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Ron Radosh

Two Anniversaries and Their Meaning

June 3rd, 2014 - 7:29 am

This week, two major anniversaries will take place. On June 6, Americans will observe the 70th anniversary of the landing of U.S. and Allied forces on the beaches of Normandy, the largest land invasion in military history. Three hundred thousand soldiers and 54,000 warships took part in the landing. As most of us know from Tom Hanks’ movie Saving Private Ryan, their effort was carried out at a momentous price and was truly heroic.

It is most likely, as Time magazine notes in a poignant article, that this will be the last observation held in Normandy at Omaha beach (they occur every five years) with D-Day veterans in attendance. Those still living are in their 80s and 90s. “The reason why World War II has such a powerful influence on our imagination,” the British military historian Antony Beevor told Time, “is because the moral choices were so great and important. That’s the most important lesson for younger generations.”

Today, it seems that there are not many  heroes (outside of those in the armed forces)  the equivalent of those young men who now are referred to as “the greatest generation.” One has to pause and wonder: if America was under attack now as it was at Pearl Harbor, would so many rush to Army recruiting stations to voluntarily enlist to defend our nation?

We are reminded of how lucky we are to be living in the United States of America when we reflect on the meaning of the other anniversary that takes place only two days later after the conclusion of the Normandy landing. This one, remembered today-June 4th, will sadly not be remembered publicly in the country in which it took place.

I’m referring, of course, to the forthcoming 25th anniversary of the Tiananmen Square massacre in the People’s Republic of China, in which thousands of democracy protestors were forced to end their non-violent demonstration in an orgy of spilled blood. The so-called “People’s Army” shot young Chinese protestors on the orders of the Communist Party leadership.

The New York Times reports that we are now learning more about what happened on that day. It seems that one army general, chief of the powerful and large 38th Group Army, bravely told the party leaders when summoned to headquarters that he believed the demonstrations could only be resolved by the political process, and not by military force. Major General Xu Qinxian told a historian: “I’d rather be beheaded than be a criminal in the eyes of history.”

History is precisely what the Chinese government fears, to this day. Since Tiananmen, hundreds of Chinese have moved into the middle class, others have joined the world’s super-rich, and yet the bulk of farmers still live in rural poverty or flee to the cities to try to find work. What the Chinese do not have is any semblance of political freedom.  Dissenters are arrested and thrown into jail, the internet is heavily controlled, and accurate memory of past repression — especially that undertaken at the party’s command on June 4 twenty-five years ago at Tiananmen Square — is prohibited.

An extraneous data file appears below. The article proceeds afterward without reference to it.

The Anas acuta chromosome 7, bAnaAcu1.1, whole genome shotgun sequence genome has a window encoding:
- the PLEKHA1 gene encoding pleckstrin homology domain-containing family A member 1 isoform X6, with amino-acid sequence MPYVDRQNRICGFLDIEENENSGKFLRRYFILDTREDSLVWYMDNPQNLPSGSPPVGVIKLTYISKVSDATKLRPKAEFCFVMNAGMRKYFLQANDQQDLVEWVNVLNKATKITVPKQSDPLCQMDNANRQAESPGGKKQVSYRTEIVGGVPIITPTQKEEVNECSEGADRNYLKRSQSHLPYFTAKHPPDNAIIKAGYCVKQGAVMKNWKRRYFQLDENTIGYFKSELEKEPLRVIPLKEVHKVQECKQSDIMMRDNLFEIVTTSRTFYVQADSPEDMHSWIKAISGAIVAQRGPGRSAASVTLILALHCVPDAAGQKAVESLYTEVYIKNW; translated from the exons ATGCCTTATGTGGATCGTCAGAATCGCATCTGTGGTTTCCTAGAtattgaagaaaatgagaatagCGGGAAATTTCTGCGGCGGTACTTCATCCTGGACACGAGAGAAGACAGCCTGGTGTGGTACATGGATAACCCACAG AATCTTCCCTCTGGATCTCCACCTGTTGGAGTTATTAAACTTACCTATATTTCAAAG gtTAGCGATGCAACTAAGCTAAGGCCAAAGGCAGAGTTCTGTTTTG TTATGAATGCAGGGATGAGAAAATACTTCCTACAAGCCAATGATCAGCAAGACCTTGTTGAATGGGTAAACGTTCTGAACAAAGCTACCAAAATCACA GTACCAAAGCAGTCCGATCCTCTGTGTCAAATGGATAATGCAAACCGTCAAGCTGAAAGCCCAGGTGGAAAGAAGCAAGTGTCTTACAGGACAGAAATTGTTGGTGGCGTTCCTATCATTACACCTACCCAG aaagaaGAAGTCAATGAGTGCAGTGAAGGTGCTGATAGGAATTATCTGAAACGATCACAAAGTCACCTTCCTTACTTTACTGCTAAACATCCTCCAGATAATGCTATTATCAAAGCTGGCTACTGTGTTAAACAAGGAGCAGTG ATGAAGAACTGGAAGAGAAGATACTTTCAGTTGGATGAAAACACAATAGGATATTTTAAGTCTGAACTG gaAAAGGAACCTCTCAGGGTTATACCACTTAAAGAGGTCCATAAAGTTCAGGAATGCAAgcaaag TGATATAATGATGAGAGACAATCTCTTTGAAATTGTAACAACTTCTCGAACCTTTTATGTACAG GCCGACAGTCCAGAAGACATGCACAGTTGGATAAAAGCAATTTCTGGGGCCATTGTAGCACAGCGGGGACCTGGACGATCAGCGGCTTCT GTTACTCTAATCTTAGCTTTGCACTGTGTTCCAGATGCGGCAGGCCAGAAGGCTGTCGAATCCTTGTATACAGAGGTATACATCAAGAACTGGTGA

All Comments   (5)
All Comments   (5)
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The guys who fought, suffered and died in WW2 deserve to be honored by us but the claim that they were the Greatest Generation is just nonsense. They were just normal guys - like Archie Bunker. I read that group therapy groups was started by the army when they found that so many recruits had psychological problems. So, they had most of the problems we have now only they didn't talk about it then.
6 weeks ago
6 weeks ago Link To Comment
He missed some.

The liberation of Rome, the battle of Midway, and the final day of Dunkirk, all on June 4
6 weeks ago
6 weeks ago Link To Comment
Yeah, but what does Tom Friedman say?

And our freedom to speak, does that apply to True the Vote, Dinesh DSouza and Phil Mickelson?

I understand that the Secret Service is going to investigate blog posts for sarcasm against the President.

The people you met in China who told you that freedom was coming. If you talk to our citizens they might tell you that in this land of ours, freedom is going.

We should be aware which way the arrow is pointing.
6 weeks ago
6 weeks ago Link To Comment
And yet HBO can memorialize Martha Gellhorn, a firm supporter of the material progress accomplished under Mao, without shame. See http://clarespark.com/2012/07/09/hbo-does-gellhorn-in-red/. No peeps from the press, only focus on Nicole Kidman's body and the customary tip of the hat to Castro-buddy Ernest Hemingway.
6 weeks ago
6 weeks ago Link To Comment
The Chinese no longer live in the type of regime that held power in Mao’s days...

One post-Mao leader was asked about further liberalizing the country. His reply was that China would not follow the devastating path taken by Russia. It's hard to tell just which path China is on.
6 weeks ago
6 weeks ago Link To Comment
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